2. Some Egyptians deserved it and others were collateral damage. God was punishing the leaders and the oppressors within the Egyptian nation. Once shots are fired, innocents will be harmed. I call this the Hiroshima approach.
3. Only the guilty Egyptians actually suffered from the plagues. In other words, the descriptions of the plagues are generalizations that seem to include every Egyptian. The truth is that only a small number of leaders and oppressors were punished, and their experience is described in the Torah. The innocent were not harmed; only a few guilty parties felt the terror of the plagues, and the rest of Egypt watched in horror. I call this the Selective Anecdote Becoming History approach.
4. Some argue that collective punishment is moral. Handwringing over death to Egyptians is a corrupt symptom of modernity and we need not think twice about innocent victims. There’s no problem here in the first place. I call this the Old-School Morality approach. “Woe to the wicked person. Woe to his neighbor.”
It’s also possible that an indirectly related novel idea I posted on Facebook before Parshat Va’era might reduce some of our anxiety about innocent Egyptians dying.
Finally, I think there might something else worth exploring. The question we are asking is certainly built on modern sensibilities. I don’t think the ancients were bothered by such concerns. (I could be wrong.) Just a few years earlier, the Pharaoh had decreed that all Israelite males be killed for population control purposes. Clearly, we are dealing with a society that is at odds with our views of morality.
Exodus: Gods and Kings superimposed modern morality on an ancient civilization. It’s not a perfect fit, and the act of forcing them to work together creates collateral damage to the narrative. Judging the way God deals with an ancient civilization with objectionable moral standards using our progressive modern standards of morality is worse than someone who only understands English judging Ugaritic poetry. It’s impossible to do, and if one tries, it demonstrates a lack of maturity.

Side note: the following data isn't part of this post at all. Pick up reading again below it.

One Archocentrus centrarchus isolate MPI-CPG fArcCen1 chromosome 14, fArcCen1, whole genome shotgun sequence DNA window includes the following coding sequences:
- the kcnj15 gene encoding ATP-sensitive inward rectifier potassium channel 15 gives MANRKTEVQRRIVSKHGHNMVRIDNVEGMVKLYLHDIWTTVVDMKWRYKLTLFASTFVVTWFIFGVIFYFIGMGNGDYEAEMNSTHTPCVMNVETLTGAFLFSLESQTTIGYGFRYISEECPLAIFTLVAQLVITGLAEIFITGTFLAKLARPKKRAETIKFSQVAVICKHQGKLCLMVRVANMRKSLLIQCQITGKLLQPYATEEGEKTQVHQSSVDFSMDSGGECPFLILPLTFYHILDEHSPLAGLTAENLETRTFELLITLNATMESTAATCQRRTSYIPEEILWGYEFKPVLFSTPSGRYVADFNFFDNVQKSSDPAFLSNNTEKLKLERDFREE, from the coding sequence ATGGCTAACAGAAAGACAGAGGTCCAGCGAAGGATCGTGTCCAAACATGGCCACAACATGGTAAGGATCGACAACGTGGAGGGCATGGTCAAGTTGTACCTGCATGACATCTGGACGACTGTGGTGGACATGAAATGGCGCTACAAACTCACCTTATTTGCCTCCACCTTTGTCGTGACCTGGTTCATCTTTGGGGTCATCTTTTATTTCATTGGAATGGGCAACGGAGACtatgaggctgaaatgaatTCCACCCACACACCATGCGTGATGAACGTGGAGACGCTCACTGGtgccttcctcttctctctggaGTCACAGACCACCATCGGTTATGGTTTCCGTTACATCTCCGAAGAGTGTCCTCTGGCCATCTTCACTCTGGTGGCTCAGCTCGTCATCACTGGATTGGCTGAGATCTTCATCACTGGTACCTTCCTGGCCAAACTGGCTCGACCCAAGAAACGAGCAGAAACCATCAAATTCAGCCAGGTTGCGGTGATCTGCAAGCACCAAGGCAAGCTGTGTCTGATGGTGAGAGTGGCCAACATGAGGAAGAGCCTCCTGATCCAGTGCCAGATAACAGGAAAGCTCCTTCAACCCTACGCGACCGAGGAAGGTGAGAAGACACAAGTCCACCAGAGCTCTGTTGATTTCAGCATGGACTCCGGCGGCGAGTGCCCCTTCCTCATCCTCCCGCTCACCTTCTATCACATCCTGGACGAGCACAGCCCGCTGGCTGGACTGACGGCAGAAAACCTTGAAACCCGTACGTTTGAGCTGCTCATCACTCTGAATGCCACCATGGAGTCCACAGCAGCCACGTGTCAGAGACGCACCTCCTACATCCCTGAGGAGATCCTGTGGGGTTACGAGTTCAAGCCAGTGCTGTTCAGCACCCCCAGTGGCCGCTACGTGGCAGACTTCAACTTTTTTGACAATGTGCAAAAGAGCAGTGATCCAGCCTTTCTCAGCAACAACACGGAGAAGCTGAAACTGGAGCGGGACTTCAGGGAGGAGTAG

I don’t think we have to think that God would do the same thing as God did in ancient Egypt. God does not conjure supernatural miracles to punish entire peoples anymore. Meanwhile, the world has changed. The way God interacts with the world could be reflective of the way we act toward each other. Thus, it’s not a problem for me if God’s actions toward an ancient civilization do not square with modern moral standards. I wouldn’t expect otherwise.
This is not to say that we should not even think about this sort of question. On the contrary, we must ask these questions and discuss the various options. The inquiry is more important than the conclusion, and should be encouraged. Exodus: Gods and Kings helped me think about the Exodus in a new way. It invited new questions and new questions invite new discussions and new discussion invite new answers.
This is beauty. This is Torah. This is where we experience the beauty of Torah.
Why Did God Punish All the Ancient Egyptians? http://t.co/l04AUCh848
— Eliyahu Fink (@efink) January 19, 2015